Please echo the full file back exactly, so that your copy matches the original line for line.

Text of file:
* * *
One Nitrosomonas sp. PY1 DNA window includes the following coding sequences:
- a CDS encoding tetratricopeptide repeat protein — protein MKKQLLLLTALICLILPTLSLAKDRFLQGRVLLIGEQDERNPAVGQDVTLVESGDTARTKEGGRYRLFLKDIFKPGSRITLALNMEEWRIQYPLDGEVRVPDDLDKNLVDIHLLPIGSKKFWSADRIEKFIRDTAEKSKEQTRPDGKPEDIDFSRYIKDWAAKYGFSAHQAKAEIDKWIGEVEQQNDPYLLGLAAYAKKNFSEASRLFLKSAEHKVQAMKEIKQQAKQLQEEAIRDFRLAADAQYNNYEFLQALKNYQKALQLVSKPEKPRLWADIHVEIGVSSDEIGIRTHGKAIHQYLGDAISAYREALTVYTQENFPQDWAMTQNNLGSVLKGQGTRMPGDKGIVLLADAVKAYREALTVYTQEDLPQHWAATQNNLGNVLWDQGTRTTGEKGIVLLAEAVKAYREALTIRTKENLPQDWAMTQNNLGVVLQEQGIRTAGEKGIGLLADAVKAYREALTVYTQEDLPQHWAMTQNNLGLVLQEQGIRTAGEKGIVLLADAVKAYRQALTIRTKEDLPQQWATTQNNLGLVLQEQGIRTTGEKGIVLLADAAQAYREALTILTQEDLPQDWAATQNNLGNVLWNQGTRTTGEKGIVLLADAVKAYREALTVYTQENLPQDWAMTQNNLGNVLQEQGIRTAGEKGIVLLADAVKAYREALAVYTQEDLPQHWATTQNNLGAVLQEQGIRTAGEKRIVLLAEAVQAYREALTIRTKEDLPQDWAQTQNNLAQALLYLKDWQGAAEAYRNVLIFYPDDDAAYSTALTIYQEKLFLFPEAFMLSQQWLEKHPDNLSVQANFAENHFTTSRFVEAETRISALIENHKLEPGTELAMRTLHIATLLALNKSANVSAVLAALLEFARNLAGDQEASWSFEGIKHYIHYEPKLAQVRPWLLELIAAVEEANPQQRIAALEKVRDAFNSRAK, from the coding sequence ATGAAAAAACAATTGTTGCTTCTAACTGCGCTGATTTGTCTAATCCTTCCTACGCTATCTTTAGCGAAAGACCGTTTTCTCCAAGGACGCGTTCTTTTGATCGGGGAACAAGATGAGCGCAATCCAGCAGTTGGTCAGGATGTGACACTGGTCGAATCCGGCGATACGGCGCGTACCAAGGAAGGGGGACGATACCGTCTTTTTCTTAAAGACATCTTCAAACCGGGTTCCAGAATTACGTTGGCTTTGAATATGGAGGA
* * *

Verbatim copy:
One Nitrosomonas sp. PY1 DNA window includes the following coding sequences:
- a CDS encoding tetratricopeptide repeat protein — protein MKKQLLLLTALICLILPTLSLAKDRFLQGRVLLIGEQDERNPAVGQDVTLVESGDTARTKEGGRYRLFLKDIFKPGSRITLALNMEEWRIQYPLDGEVRVPDDLDKNLVDIHLLPIGSKKFWSADRIEKFIRDTAEKSKEQTRPDGKPEDIDFSRYIKDWAAKYGFSAHQAKAEIDKWIGEVEQQNDPYLLGLAAYAKKNFSEASRLFLKSAEHKVQAMKEIKQQAKQLQEEAIRDFRLAADAQYNNYEFLQALKNYQKALQLVSKPEKPRLWADIHVEIGVSSDEIGIRTHGKAIHQYLGDAISAYREALTVYTQENFPQDWAMTQNNLGSVLKGQGTRMPGDKGIVLLADAVKAYREALTVYTQEDLPQHWAATQNNLGNVLWDQGTRTTGEKGIVLLAEAVKAYREALTIRTKENLPQDWAMTQNNLGVVLQEQGIRTAGEKGIGLLADAVKAYREALTVYTQEDLPQHWAMTQNNLGLVLQEQGIRTAGEKGIVLLADAVKAYRQALTIRTKEDLPQQWATTQNNLGLVLQEQGIRTTGEKGIVLLADAAQAYREALTILTQEDLPQDWAATQNNLGNVLWNQGTRTTGEKGIVLLADAVKAYREALTVYTQENLPQDWAMTQNNLGNVLQEQGIRTAGEKGIVLLADAVKAYREALAVYTQEDLPQHWATTQNNLGAVLQEQGIRTAGEKRIVLLAEAVQAYREALTIRTKEDLPQDWAQTQNNLAQALLYLKDWQGAAEAYRNVLIFYPDDDAAYSTALTIYQEKLFLFPEAFMLSQQWLEKHPDNLSVQANFAENHFTTSRFVEAETRISALIENHKLEPGTELAMRTLHIATLLALNKSANVSAVLAALLEFARNLAGDQEASWSFEGIKHYIHYEPKLAQVRPWLLELIAAVEEANPQQRIAALEKVRDAFNSRAK, from the coding sequence ATGAAAAAACAATTGTTGCTTCTAACTGCGCTGATTTGTCTAATCCTTCCTACGCTATCTTTAGCGAAAGACCGTTTTCTCCAAGGACGCGTTCTTTTGATCGGGGAACAAGATGAGCGCAATCCAGCAGTTGGTCAGGATGTGACACTGGTCGAATCCGGCGATACGGCGCGTACCAAGGAAGGGGGACGATACCGTCTTTTTCTTAAAGACATCTTCAAACCGGGTTCCAGAATTACGTTGGCTTTGAATATGGAGGA